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Coping With The Stresses of Writing a Dissertation

  • By Jason Bacot
  • Published 12/28/2010
  • Writing

When you’re pursuing a doctoral degree, your dissertation marks your transition from student to scholar. It’s a big step, and one that can result in quite a bit of stress. How can you manage the stresses involved in taking your research and translating it into a major scholarly document? Here are some ideas. Dealing with Competition within your Department First of all, know that every doctoral student feels inadequate and like a fraud at some point in the process. Sometimes your greatest help can come from another student who is ahead of you in the process. They’ve likely been through much of what you’re going through, and can help you put things into perspective. If the competition in your department is unbearable, you may have no other choice than to selectively disengage from some of the departmental politics. Continue to keep in close contact with your advisor and committee, but make it a point to meet doctoral students in other departments or in other schools. If there’s an interdisciplinary writing group for people writing dissertations, consider joining it. In other words, don’t let anyone trample on your goals. Organizing to Write

You have to figure out for yourself where, when, and how you work best. If you’re not a morning person, don’t schedule 9 to noon as your prime writing time. If you need the stimulation of life going on around you in order to write, don’t hide in a carrel in the bowels of the library. Know what “props” you need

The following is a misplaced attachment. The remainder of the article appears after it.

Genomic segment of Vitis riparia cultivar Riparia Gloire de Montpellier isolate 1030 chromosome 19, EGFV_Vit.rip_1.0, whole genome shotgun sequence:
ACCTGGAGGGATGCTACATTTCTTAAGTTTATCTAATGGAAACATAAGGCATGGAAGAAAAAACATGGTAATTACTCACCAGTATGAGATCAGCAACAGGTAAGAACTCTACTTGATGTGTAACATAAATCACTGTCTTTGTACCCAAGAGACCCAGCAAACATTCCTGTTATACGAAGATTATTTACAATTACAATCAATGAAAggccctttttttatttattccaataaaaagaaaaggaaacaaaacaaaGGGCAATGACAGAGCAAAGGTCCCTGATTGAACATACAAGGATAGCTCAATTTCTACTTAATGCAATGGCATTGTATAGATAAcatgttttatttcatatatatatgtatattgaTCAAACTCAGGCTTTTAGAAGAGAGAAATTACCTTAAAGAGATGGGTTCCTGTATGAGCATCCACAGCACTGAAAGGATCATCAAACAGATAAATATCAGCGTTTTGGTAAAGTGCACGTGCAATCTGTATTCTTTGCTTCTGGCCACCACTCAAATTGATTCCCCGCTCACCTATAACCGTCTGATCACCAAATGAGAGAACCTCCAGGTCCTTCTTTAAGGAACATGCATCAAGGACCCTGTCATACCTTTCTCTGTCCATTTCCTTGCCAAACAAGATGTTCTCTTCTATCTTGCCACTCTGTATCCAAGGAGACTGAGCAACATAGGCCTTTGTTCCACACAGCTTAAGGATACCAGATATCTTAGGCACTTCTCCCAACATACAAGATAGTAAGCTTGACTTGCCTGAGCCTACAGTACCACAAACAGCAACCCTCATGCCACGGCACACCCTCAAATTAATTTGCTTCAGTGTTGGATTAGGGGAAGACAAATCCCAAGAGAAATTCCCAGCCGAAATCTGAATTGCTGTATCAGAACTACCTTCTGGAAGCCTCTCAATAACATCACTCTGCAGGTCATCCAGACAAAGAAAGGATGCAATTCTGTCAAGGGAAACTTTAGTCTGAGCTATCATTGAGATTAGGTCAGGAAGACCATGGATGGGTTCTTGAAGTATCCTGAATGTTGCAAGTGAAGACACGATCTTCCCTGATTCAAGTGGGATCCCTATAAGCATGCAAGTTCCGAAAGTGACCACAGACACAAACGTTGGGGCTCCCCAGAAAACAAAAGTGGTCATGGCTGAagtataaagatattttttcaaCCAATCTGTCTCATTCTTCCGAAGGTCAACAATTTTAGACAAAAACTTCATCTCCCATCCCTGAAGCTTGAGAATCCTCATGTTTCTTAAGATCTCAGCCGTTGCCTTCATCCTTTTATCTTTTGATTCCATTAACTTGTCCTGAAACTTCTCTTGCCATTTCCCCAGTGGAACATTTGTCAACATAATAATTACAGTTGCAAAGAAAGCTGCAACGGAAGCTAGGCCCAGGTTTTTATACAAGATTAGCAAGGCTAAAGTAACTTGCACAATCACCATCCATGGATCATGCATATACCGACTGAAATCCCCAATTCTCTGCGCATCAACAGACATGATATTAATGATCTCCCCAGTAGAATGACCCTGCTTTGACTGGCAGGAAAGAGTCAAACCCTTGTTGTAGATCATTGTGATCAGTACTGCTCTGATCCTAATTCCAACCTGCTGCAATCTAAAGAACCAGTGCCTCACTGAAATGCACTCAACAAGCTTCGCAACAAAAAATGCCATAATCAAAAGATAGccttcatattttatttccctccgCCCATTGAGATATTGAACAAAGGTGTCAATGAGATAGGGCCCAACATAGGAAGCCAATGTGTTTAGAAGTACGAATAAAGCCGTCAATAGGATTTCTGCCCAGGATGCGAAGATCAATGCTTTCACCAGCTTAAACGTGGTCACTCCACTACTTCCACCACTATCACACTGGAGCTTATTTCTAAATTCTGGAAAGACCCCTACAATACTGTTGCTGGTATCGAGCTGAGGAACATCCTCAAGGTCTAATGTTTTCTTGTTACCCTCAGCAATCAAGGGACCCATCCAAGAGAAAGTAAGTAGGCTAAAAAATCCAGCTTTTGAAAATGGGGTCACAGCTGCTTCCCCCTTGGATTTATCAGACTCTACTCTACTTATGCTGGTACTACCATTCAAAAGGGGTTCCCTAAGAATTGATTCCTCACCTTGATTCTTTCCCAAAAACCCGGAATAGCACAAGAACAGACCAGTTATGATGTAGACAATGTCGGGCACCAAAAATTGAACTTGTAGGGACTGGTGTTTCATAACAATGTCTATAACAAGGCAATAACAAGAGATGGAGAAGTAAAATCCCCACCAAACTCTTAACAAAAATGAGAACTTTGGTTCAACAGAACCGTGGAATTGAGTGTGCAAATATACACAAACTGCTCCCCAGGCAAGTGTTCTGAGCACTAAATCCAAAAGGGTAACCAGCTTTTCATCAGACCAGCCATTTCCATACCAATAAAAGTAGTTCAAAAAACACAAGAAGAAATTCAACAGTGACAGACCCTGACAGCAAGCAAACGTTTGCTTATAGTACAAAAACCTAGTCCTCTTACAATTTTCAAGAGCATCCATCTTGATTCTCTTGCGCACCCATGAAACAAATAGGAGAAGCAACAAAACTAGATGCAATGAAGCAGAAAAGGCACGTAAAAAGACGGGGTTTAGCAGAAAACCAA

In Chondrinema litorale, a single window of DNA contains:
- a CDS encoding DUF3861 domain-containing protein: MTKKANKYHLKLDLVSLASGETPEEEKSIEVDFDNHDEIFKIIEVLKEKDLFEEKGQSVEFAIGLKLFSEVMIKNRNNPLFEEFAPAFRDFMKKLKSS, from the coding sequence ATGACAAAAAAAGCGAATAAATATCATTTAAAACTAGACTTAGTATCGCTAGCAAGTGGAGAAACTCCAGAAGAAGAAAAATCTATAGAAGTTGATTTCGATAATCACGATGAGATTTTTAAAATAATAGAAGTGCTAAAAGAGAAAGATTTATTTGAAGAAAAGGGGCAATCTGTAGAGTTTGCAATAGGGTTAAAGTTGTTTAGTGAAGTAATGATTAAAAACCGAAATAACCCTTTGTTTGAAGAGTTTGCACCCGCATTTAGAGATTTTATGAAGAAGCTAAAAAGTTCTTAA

(like a big cup of coffee) by your side to anchor you to the task, and provide them for yourself. Know what your weaknesses and distractions are. Some people work fine with a television on in the background, while others can’t accomplish anything. If chatting online is a time-killer, save it to use as a reward for having worked for an hour straight. What to Do when you’re Overwhelmed Remind yourself of how far you’ve come even to be in a doctoral program. You’re already in a small percentage of people to reach this level of scholarship. Writing your dissertation is your full-time job, even if you’re getting paid peanuts as a graduate research assistant. Try to attend conferences during the months you’re writing your dissertation, to remind yourself why you’re doing it, for a change of pace, and to remind yourself that every presenter there, including the keynote speaker, was once in your place. Offer to do a guest lecture in a colleague’s class. You may feel like a novice, but to undergraduates, you’re a role model and an expert. That old saying, “Fake it till you make it” has a lot of truth to it. Realize that Conquering Procrastination is a Skill

You may have to start really small. Set a timer for half an hour and give yourself permission to write as badly as you have to in order to write that chapter introduction (or summary, proof, etc.). Reward yourself when it’s over. Rinse, and repeat until you are able to sit and write for a decent productive period in a disciplined manner. You’ve come this far, and you deserve the rewards that come with being called “doctor.”



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